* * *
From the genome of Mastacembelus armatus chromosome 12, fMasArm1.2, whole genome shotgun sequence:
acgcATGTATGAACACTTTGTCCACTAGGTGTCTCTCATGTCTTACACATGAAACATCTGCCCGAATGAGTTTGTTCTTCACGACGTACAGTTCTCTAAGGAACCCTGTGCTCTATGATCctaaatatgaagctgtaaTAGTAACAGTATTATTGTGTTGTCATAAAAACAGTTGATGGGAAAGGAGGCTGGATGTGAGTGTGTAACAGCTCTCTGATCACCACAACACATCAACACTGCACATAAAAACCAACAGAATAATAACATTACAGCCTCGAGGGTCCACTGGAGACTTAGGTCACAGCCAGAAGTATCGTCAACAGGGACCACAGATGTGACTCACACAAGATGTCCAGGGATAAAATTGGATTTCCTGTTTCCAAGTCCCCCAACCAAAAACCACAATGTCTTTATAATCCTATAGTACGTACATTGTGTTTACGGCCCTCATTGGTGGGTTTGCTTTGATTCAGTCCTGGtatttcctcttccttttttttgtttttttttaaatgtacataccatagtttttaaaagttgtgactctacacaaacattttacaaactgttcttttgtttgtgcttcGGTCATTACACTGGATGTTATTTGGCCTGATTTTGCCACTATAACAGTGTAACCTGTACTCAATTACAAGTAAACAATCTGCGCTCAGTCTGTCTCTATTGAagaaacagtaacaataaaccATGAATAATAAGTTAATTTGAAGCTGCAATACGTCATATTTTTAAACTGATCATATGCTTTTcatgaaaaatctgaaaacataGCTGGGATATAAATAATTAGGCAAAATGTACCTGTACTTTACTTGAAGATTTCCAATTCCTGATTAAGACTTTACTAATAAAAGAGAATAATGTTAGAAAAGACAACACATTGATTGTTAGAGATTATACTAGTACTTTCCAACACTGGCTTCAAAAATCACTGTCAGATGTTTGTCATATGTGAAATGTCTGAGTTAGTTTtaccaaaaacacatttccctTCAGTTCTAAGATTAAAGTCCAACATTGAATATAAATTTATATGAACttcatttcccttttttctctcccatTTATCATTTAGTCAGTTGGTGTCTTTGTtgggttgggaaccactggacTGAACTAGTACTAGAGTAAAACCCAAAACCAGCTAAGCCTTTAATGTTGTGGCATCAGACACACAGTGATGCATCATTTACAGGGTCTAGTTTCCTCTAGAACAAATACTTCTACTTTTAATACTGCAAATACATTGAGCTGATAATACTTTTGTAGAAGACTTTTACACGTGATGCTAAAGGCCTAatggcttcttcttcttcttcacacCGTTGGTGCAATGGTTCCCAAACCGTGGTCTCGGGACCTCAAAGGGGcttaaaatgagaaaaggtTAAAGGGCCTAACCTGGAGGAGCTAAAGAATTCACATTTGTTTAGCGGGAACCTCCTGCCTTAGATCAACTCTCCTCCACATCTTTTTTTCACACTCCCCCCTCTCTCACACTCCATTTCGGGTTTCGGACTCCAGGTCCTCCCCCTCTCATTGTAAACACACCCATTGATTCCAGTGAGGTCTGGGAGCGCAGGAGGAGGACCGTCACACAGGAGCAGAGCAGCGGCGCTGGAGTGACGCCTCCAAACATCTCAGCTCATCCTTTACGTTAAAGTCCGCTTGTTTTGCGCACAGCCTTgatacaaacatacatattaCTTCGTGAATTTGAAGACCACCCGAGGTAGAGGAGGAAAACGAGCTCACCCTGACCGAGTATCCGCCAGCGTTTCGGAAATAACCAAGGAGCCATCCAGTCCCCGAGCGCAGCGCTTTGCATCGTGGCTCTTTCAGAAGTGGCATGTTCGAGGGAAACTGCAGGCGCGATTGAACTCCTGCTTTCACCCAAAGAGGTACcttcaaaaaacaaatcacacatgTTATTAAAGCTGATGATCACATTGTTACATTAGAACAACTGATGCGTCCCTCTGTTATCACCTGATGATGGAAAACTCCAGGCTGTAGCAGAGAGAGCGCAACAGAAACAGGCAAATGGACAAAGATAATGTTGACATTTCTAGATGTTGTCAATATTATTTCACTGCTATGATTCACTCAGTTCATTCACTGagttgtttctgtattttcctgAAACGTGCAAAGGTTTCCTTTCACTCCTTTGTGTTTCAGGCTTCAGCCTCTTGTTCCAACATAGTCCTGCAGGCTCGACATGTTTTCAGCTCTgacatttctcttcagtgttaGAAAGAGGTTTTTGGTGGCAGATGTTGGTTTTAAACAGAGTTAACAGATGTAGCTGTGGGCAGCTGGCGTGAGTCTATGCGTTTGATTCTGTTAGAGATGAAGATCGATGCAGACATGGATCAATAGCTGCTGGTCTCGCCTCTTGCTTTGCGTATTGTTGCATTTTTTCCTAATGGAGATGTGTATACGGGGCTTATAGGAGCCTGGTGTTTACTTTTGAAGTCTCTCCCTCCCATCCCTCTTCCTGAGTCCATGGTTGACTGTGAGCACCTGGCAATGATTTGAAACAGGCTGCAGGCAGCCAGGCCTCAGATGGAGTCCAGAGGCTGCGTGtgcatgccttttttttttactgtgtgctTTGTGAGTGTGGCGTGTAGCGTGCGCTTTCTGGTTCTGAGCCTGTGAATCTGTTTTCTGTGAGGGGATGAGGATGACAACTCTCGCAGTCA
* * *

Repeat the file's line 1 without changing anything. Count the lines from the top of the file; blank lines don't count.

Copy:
From the genome of Mastacembelus armatus chromosome 12, fMasArm1.2, whole genome shotgun sequence: